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Ann Hum Genet. 2007 Nov;71(Pt 6):719-28. Epub 2007 Jul 19.

The impact of BRCA1 on spina bifida meningomyelocele lesions.

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1
The University of Texas Medical School at Houston, Department of Pediatrics, Division of Medical Genetics and Developmental Pediatrics, Houston, Texas 77030, USA. Terri.M.King@uth.tmc.edu

Abstract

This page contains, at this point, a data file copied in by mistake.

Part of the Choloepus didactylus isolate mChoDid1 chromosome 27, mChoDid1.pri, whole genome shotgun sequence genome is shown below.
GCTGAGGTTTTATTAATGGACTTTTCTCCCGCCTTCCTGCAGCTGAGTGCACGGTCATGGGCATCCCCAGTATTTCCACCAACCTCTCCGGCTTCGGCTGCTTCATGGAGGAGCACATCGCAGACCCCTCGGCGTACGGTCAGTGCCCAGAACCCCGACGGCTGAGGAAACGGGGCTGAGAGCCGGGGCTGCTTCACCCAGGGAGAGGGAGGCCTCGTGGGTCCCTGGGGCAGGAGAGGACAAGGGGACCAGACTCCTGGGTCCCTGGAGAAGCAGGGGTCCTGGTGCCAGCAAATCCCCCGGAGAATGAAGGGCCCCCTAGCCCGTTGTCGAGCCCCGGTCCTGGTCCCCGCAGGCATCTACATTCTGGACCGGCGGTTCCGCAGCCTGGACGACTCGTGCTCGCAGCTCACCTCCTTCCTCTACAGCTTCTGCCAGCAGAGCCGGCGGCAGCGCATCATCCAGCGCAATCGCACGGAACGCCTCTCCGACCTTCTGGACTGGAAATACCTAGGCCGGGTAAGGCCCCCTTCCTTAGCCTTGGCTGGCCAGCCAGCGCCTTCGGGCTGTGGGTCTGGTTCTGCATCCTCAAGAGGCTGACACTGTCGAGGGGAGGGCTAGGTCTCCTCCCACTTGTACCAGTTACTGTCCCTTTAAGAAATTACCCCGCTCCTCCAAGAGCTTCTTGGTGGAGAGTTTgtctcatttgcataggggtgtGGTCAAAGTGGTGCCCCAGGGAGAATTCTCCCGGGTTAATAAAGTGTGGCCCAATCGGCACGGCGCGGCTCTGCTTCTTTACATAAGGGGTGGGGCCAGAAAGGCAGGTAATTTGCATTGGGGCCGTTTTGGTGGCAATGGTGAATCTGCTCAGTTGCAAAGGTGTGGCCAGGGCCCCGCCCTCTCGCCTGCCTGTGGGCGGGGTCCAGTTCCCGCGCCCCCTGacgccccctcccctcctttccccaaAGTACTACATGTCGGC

We examined the BRCA1 gene in 268 patients, and their parents, with a specific diagnosis of spina bifida meningomyelocele (SBMM). We genotyped two intragenic microsatellite markers (BRCA1 D17S1323, BRCA1 D17S1322) and 2 single nucleotide polymorphisms (A1186G, A4956G) in our patients. Transmission disequilibrium testing (TDT) showed significant association with A4956G, but not with A1186G. Extended TDT demonstrated over-transmission of the 17GT allele in BRCA1 D17S1323 and the 14GTT allele in BRCA1 D17S1322, and under-transmission of the 20GT allele in BRCA1 D17S1323 and the 16GTT allele in BRCA1 D17S1322. Our data included location of the rostral edge of the lesion. Individuals homozygous for the 17GT allele for BRCA1 D17S1323 were more likely to have SB lesions located caudally, while heterozygotes with the 17GT allele for BRCA1 D17S1323 had a more rostral lesion. Individuals heterozygous for the 16GTT allele of BRCA1 D17S1322 were more likely to have rostral lesions. We measured gene expression in CEPH members and demonstrated differential expression levels of BRCA1 associated with these polymorphisms. Integrating our data with HapMap findings showed that the polymorphic markers are associated with distinct haplotypes. We conclude that the BRCA1 gene is associated with SBMM and participates in the phenotypic variability seen in SBMM.

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